Life Science In East Bay At Capacity, But More Space Coming
Demand for life science and office space in the East Bay, San Francisco and Peninsula remains high, and developers are building more lab and office as fast as they can. The life science sector in Emeryville and Berkeley is facing no vacancies, and one developer remains committed to growing the market’s tenant base.
Wareham Development partner James Goddard, his wife, Sharon, and their daughters, Helena and Evelyn
Bisnow spoke with Wareham Development partner James Goddard about what makes this market ideal for life science. Goddard will be speaking at an upcoming Bisnow event.
“The East Shore has a discernible urbanity, affordable housing and attracts not only the life sciences, but also those in the green tech and green chemistry, high-tech and food industries,” Goddard said.
The market also has a highly educated and diverse workforce and is close to UC Berkeley, Lawrence Berkeley National Laboratory and UCSF. The East Shore offers lower rents than San Francisco and the Peninsula.
The real estate industry is tracking 2.5M SF of demand and San Francisco’s Mission Bay is 100% leased, as is Wareham’s East Shore portfolio.
Developments in San Francisco’s Mission Bay, South San Francisco and East Shore market are in the works to catch up to demand. Goddard said while the East Shore has large institutional companies, it also has small and midsized companies, whereas the Peninsula and South San Francisco tend to cater to larger tenants.
“Aging demographics are continuing to drive the demand for both laboratory space and medical office space,” Goddard said. “There are pressing needs for green tech and environmental research that are also driving demand.”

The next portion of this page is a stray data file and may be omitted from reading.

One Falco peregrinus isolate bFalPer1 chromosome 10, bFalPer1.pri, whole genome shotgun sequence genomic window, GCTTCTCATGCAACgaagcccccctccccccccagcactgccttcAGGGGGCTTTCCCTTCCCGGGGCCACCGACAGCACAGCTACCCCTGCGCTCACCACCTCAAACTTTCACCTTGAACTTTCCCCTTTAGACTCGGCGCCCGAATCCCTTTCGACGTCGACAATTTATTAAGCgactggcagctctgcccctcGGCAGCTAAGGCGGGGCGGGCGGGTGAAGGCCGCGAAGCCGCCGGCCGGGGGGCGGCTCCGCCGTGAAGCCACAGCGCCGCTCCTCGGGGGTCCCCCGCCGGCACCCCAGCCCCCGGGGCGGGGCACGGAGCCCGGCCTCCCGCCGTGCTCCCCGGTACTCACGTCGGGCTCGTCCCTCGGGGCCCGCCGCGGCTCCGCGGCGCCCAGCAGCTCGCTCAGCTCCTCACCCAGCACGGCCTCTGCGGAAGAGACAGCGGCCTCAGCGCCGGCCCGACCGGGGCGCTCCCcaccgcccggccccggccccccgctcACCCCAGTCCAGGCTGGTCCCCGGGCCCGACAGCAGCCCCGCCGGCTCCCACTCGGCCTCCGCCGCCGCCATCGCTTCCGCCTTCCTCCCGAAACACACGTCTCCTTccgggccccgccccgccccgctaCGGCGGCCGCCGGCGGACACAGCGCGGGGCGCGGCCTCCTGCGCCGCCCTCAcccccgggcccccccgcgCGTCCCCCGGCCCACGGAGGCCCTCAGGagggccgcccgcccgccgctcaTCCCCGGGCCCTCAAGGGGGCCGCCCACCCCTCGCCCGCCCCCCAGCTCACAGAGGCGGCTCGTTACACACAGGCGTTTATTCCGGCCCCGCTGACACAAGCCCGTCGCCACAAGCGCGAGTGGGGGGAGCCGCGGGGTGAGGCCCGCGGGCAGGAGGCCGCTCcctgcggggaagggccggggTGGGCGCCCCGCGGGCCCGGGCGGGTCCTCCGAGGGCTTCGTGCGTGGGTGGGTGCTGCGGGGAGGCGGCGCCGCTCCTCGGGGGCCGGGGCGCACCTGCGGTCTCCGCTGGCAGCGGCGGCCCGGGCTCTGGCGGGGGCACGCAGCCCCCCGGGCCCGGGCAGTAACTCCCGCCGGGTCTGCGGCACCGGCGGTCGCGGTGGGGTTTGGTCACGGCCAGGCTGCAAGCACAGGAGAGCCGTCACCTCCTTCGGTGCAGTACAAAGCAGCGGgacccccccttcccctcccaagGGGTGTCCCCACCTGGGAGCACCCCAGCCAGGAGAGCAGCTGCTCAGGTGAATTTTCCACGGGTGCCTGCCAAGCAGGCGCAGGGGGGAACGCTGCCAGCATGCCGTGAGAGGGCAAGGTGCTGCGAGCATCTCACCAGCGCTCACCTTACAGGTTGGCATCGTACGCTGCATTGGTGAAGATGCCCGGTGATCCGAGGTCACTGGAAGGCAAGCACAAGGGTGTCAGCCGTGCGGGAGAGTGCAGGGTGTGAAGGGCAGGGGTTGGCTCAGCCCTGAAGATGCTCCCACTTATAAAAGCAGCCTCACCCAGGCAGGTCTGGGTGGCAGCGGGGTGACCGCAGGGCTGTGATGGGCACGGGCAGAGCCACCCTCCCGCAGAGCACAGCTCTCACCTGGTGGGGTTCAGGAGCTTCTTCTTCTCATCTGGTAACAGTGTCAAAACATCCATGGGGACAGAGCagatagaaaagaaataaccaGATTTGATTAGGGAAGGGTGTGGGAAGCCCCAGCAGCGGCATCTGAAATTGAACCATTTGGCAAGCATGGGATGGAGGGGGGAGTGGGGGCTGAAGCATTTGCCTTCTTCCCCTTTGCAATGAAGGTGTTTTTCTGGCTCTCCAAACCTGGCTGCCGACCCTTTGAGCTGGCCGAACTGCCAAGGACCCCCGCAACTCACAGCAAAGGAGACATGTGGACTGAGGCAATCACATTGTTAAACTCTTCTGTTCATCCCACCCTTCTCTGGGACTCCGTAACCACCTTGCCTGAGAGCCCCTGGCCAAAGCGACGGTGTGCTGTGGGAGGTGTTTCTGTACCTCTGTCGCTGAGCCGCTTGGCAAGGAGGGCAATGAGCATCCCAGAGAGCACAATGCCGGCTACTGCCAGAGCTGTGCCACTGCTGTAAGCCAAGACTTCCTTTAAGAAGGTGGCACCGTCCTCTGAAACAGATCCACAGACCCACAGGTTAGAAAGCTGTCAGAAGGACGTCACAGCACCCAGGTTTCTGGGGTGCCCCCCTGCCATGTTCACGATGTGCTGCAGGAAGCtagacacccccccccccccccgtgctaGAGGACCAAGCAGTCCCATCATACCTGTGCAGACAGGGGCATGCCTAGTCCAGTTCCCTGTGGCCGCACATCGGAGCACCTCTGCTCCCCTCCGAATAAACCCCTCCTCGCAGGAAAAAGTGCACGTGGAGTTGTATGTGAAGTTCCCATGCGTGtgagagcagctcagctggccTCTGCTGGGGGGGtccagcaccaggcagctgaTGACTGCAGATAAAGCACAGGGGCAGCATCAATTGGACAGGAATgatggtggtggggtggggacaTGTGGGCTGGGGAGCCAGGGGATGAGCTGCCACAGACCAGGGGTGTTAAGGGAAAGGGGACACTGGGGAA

He said Wareham’s EmeryStation campus in Emeryville and the Aquatic Park Campus in West Berkeley have attracted startups that often stay and grow because of the proximity to UC Berkeley and Lawrence Berkeley National Laboratory. For example, Caribou Biosciences, a company spun out of UC Berkeley, incubated in Wareham’s QB3 East Bay Innovation Center and stayed in its Aquatic Park Center campus as it grew.
Wareham's latest development, a 265k SF lab/medical office building dubbed EmeryStation West (rendering above), is expected to be ready for tenant improvements during the third quarter, and Goddard expects biotech, green tech, medical research, medical office, green chemistry and medical device companies to lease the space. The development will expand the Amtrak intermodal transit center and services for Amtrak Capital Corridor, a highly used commuter route from Sacramento to San Jose.
Goddard said continued expansion of public transportation is imperative to address traffic problems in the Bay Area. Wareham is a founding member of both the Emery-Go-Round and West Berkeley Shuttle, which have offered free last-mile shuttles to BART for 20 years. The developer also built the Amtrak intermodal transit center at its EmeryStation campus in Emeryville in 1994.
Wareham Development has been in this market for 40 years and most of the 3.5M SF of lab space is theirs. The firm rarely sells and takes an extremely long-term view of its real estate assets compared to others, Goddard said.
Find out more about Oakland and the East Bay's life science and office markets at Bisnow's Oakland State of the Market event Feb. 16.